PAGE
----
Dissertation/Thesis Abstract

A Comparison of Two Interventions to Treat Food Selectivity
by Garvey, Shannon C., M.S., Northeastern University, 2011, 40; 1497822
Abstract (Summary)

The purpose of the present study is to systematically replicate and extend the procedures of Kern and Marder (1996) using simultaneous and sequential presentations of preferred and nonpreferred foods. Systematic fading procedures were evaluated to decrease the amount of preferred foods and increase the amount of nonpreferred foods presented. The participants were two 16-year-old males diagnosed with autism that had a history of food selectivity. In the simultaneous presentation, preferred foods were presented at the same time as nonpreferred foods. In the sequential presentation, acceptance of the nonpreferred food resulted in the presentation of the preferred food. Results were evaluated using an alternating treatments design to compare the two interventions (simultaneous presentation vs. sequential presentation). Increases in consumption occurred immediately in the simultaneous and sequential presentations for Participant 1 and in the sequential presentation for Participant 2. Additional treatment interventions were evaluated for Participant 2 in the simultaneous presentation because consumption did not increase.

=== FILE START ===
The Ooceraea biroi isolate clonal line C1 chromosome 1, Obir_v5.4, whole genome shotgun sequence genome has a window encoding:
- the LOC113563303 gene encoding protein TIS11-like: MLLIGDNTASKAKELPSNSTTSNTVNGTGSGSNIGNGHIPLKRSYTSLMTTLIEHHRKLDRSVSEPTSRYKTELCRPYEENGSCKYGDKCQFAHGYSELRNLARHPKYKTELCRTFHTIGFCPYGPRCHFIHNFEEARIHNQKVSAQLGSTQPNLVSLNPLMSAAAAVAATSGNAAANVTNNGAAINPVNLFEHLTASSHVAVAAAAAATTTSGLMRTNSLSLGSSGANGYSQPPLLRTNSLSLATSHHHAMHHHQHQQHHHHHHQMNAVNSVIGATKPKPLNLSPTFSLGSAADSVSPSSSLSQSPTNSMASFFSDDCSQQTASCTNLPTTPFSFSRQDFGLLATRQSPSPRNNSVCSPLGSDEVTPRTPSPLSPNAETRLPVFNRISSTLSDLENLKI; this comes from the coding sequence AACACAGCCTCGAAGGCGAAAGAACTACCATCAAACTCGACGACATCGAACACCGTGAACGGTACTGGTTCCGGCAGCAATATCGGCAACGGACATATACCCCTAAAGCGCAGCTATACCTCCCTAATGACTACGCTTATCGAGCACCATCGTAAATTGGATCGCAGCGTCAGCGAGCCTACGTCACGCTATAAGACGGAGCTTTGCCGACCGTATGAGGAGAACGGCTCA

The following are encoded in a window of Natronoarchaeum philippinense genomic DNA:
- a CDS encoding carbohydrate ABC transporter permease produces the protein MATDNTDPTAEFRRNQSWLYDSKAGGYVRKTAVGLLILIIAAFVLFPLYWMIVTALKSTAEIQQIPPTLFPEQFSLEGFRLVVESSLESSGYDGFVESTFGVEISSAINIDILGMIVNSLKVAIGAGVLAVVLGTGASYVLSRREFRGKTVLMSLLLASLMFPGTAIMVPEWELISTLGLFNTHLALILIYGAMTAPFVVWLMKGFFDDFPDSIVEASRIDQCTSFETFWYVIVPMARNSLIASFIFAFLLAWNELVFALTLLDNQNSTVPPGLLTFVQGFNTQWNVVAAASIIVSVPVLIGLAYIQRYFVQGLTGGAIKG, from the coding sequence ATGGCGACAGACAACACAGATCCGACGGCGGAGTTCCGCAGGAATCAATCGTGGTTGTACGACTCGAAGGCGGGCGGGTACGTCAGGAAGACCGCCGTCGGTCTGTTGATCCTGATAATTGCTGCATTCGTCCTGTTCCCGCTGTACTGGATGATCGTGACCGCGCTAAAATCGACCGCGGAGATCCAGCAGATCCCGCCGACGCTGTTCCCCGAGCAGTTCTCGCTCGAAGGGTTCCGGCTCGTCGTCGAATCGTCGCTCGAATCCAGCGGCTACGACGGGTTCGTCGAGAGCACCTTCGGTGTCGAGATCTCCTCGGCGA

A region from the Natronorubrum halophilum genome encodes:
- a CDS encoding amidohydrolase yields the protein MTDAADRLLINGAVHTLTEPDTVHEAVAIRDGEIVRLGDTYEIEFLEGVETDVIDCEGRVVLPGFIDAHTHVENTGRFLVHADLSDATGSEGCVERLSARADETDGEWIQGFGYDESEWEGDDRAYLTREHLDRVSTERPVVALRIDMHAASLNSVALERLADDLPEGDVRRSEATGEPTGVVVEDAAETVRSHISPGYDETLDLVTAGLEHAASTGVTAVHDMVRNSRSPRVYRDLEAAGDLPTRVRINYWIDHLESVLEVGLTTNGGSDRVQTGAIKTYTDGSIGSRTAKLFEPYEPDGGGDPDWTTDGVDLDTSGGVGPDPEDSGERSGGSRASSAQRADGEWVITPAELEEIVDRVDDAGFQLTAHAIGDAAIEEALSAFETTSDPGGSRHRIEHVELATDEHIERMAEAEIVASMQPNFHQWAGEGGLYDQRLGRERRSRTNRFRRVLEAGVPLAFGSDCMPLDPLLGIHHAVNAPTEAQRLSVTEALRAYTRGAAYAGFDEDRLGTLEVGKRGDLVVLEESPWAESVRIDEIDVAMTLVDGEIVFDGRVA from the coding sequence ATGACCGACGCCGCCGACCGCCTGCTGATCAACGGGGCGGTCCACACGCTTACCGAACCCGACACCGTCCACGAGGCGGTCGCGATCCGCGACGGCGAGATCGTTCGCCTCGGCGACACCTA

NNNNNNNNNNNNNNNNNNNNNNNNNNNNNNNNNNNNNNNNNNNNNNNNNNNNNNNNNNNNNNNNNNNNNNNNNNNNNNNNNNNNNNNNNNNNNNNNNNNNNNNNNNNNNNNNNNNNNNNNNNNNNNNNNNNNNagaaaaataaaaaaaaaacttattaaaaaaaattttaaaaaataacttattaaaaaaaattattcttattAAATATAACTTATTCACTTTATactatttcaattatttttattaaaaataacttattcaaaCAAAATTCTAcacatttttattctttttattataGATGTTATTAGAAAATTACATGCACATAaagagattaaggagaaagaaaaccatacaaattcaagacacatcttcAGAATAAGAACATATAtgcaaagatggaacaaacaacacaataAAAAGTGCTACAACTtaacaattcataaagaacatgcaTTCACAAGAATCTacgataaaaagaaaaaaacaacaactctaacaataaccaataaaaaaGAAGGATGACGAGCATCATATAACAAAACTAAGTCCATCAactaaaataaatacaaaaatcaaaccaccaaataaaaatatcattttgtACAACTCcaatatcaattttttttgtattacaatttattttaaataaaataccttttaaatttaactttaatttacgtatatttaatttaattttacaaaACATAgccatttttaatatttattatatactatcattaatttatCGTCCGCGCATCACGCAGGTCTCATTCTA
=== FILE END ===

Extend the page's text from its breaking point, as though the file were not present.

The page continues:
Indexing (document details)
Advisor: Rue, Hanna
Commitee: Gould, Karen, Hannah, Mary Elisabeth
School: Northeastern University
Department: Applied Behavior Analysis
School Location: United States -- Massachusetts
Source: MAI 50/01M, Masters Abstracts International
Subjects: Behavioral psychology, Educational psychology, Counseling Psychology
Keywords: Autism spectrum disorder, Escape extinction, Food refusal, Food selectivity, Positive reinforcement, Systematic fading
Publication Number: 1497822
ISBN: 978-1-124-82980-7
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